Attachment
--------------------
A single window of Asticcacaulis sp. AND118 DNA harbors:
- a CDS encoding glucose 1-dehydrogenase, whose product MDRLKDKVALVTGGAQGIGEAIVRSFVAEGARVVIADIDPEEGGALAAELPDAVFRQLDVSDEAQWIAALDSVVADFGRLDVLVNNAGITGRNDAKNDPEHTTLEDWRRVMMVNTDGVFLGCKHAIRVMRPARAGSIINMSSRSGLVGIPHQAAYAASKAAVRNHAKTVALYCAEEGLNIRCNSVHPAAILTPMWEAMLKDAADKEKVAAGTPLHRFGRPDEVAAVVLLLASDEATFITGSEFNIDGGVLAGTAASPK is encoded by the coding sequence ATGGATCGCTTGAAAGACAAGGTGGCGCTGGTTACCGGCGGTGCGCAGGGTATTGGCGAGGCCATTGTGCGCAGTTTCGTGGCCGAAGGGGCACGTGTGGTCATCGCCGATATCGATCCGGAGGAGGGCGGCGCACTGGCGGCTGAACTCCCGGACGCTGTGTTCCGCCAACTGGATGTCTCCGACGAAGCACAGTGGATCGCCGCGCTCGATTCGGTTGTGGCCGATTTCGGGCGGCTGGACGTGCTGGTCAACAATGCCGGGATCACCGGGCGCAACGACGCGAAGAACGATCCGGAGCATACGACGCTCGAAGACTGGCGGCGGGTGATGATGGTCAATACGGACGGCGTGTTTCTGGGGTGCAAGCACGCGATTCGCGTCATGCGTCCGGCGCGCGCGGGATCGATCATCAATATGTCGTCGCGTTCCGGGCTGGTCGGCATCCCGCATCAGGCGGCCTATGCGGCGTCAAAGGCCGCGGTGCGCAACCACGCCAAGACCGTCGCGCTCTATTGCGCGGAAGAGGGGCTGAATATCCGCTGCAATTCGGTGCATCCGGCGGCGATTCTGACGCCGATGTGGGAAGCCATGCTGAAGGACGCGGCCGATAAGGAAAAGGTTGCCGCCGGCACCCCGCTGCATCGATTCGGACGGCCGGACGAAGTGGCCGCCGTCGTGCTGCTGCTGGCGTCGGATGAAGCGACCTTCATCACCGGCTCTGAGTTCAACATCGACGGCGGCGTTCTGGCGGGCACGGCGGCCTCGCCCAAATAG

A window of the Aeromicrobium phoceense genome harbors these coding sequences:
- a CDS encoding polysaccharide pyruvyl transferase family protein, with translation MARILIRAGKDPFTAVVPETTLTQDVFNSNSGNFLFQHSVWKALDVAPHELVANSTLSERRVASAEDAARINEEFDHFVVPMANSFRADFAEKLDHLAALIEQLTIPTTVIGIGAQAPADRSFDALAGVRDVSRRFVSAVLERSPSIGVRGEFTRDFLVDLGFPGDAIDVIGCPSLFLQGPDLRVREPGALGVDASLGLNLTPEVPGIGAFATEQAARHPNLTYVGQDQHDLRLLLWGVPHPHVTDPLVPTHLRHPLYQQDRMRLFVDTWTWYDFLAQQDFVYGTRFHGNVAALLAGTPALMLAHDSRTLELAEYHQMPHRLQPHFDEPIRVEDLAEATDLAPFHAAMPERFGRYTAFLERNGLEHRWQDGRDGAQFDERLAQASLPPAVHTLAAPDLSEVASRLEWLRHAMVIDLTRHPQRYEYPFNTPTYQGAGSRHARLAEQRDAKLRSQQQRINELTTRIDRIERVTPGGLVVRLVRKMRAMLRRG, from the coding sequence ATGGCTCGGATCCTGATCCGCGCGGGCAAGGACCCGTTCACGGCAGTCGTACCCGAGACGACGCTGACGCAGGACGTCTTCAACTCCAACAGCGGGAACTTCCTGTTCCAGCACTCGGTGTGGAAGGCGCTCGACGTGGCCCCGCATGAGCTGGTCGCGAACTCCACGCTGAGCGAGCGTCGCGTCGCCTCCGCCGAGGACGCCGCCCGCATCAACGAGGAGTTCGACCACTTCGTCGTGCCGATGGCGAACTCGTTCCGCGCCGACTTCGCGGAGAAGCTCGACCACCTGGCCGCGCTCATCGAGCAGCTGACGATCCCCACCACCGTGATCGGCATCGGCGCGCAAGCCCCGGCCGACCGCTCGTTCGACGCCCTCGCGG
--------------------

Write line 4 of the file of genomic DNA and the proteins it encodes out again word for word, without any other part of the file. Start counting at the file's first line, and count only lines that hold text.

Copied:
- a CDS encoding polysaccharide pyruvyl transferase family protein, with translation MARILIRAGKDPFTAVVPETTLTQDVFNSNSGNFLFQHSVWKALDVAPHELVANSTLSERRVASAEDAARINEEFDHFVVPMANSFRADFAEKLDHLAALIEQLTIPTTVIGIGAQAPADRSFDALAGVRDVSRRFVSAVLERSPSIGVRGEFTRDFLVDLGFPGDAIDVIGCPSLFLQGPDLRVREPGALGVDASLGLNLTPEVPGIGAFATEQAARHPNLTYVGQDQHDLRLLLWGVPHPHVTDPLVPTHLRHPLYQQDRMRLFVDTWTWYDFLAQQDFVYGTRFHGNVAALLAGTPALMLAHDSRTLELAEYHQMPHRLQPHFDEPIRVEDLAEATDLAPFHAAMPERFGRYTAFLERNGLEHRWQDGRDGAQFDERLAQASLPPAVHTLAAPDLSEVASRLEWLRHAMVIDLTRHPQRYEYPFNTPTYQGAGSRHARLAEQRDAKLRSQQQRINELTTRIDRIERVTPGGLVVRLVRKMRAMLRRG, from the coding sequence ATGGCTCGGATCCTGATCCGCGCGGGCAAGGACCCGTTCACGGCAGTCGTACCCGAGACGACGCTGACGCAGGACGTCTTCAACTCCAACAGCGGGAACTTCCTGTTCCAGCACTCGGTGTGGAAGGCGCTCGACGTGGCCCCGCATGAGCTGGTCGCGAACTCCACGCTGAGCGAGCGTCGCGTCGCCTCCGCCGAGGACGCCGCCCGCATCAACGAGGAGTTCGACCACTTCGTCGTGCCGATGGCGAACTCGTTCCGCGCCGACTTCGCGGAGAAGCTCGACCACCTGGCCGCGCTCATCGAGCAGCTGACGATCCCCACCACCGTGATCGGCATCGGCGCGCAAGCCCCGGCCGACCGCTCGTTCGACGCCCTCGCGG